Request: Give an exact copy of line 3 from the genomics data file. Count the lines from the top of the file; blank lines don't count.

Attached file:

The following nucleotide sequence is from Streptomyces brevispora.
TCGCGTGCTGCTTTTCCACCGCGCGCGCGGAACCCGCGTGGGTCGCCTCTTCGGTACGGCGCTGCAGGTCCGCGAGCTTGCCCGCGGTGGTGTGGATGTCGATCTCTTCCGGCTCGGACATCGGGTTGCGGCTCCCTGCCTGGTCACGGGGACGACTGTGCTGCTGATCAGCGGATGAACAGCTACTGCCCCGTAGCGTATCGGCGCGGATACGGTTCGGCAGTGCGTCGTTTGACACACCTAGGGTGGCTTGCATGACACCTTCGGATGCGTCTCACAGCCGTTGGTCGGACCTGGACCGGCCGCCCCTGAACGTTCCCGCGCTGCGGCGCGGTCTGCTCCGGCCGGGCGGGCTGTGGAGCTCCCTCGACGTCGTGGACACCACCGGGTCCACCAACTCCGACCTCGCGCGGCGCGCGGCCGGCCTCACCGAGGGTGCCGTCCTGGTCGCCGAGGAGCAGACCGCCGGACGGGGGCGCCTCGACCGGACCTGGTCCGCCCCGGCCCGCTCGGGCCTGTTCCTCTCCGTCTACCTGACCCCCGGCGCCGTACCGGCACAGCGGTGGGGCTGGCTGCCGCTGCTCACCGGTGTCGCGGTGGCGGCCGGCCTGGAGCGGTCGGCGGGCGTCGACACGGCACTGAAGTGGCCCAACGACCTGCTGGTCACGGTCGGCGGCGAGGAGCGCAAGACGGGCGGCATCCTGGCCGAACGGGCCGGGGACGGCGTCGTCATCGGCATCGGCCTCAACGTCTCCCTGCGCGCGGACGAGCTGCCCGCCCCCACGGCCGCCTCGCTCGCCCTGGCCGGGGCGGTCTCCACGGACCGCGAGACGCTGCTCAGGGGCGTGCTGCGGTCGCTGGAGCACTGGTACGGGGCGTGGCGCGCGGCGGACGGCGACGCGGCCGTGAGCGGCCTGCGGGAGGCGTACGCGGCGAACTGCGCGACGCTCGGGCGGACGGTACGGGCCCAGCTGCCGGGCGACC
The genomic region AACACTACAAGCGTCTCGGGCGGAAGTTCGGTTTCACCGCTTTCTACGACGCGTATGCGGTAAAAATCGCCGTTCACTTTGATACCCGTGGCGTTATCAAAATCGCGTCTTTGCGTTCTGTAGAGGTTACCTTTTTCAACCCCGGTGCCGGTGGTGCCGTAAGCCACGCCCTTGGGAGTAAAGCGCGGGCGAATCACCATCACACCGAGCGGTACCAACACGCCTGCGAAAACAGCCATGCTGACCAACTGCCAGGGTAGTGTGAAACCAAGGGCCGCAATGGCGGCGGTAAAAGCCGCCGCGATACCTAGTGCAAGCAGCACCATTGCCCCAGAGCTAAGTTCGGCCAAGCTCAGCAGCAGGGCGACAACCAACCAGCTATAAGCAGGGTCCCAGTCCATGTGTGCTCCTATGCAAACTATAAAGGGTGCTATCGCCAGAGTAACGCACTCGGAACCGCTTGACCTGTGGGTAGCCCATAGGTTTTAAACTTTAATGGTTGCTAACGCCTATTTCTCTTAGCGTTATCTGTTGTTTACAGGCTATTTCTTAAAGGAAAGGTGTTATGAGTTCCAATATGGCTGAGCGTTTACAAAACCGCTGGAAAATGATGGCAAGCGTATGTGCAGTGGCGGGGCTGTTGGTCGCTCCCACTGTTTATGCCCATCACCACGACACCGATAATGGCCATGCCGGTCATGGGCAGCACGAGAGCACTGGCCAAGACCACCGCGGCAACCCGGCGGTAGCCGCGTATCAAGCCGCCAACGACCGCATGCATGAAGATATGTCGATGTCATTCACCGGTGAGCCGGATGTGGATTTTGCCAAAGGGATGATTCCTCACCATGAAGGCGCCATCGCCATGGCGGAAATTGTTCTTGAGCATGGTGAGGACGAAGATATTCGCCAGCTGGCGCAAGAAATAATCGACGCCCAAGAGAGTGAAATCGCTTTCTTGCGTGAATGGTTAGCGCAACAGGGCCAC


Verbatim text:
The genomic region AACACTACAAGCGTCTCGGGCGGAAGTTCGGTTTCACCGCTTTCTACGACGCGTATGCGGTAAAAATCGCCGTTCACTTTGATACCCGTGGCGTTATCAAAATCGCGTCTTTGCGTTCTGTAGAGGTTACCTTTTTCAACCCCGGTGCCGGTGGTGCCGTAAGCCACGCCCTTGGGAGTAAAGCGCGGGCGAATCACCATCACACCGAGCGGTACCAACACGCCTGCGAAAACAGCCATGCTGACCAACTGCCAGGGTAGTGTGAAACCAAGGGCCGCAATGGCGGCGGTAAAAGCCGCCGCGATACCTAGTGCAAGCAGCACCATTGCCCCAGAGCTAAGTTCGGCCAAGCTCAGCAGCAGGGCGACAACCAACCAGCTATAAGCAGGGTCCCAGTCCATGTGTGCTCCTATGCAAACTATAAAGGGTGCTATCGCCAGAGTAACGCACTCGGAACCGCTTGACCTGTGGGTAGCCCATAGGTTTTAAACTTTAATGGTTGCTAACGCCTATTTCTCTTAGCGTTATCTGTTGTTTACAGGCTATTTCTTAAAGGAAAGGTGTTATGAGTTCCAATATGGCTGAGCGTTTACAAAACCGCTGGAAAATGATGGCAAGCGTATGTGCAGTGGCGGGGCTGTTGGTCGCTCCCACTGTTTATGCCCATCACCACGACACCGATAATGGCCATGCCGGTCATGGGCAGCACGAGAGCACTGGCCAAGACCACCGCGGCAACCCGGCGGTAGCCGCGTATCAAGCCGCCAACGACCGCATGCATGAAGATATGTCGATGTCATTCACCGGTGAGCCGGATGTGGATTTTGCCAAAGGGATGATTCCTCACCATGAAGGCGCCATCGCCATGGCGGAAATTGTTCTTGAGCATGGTGAGGACGAAGATATTCGCCAGCTGGCGCAAGAAATAATCGACGCCCAAGAGAGTGAAATCGCTTTCTTGCGTGAATGGTTAGCGCAACAGGGCCAC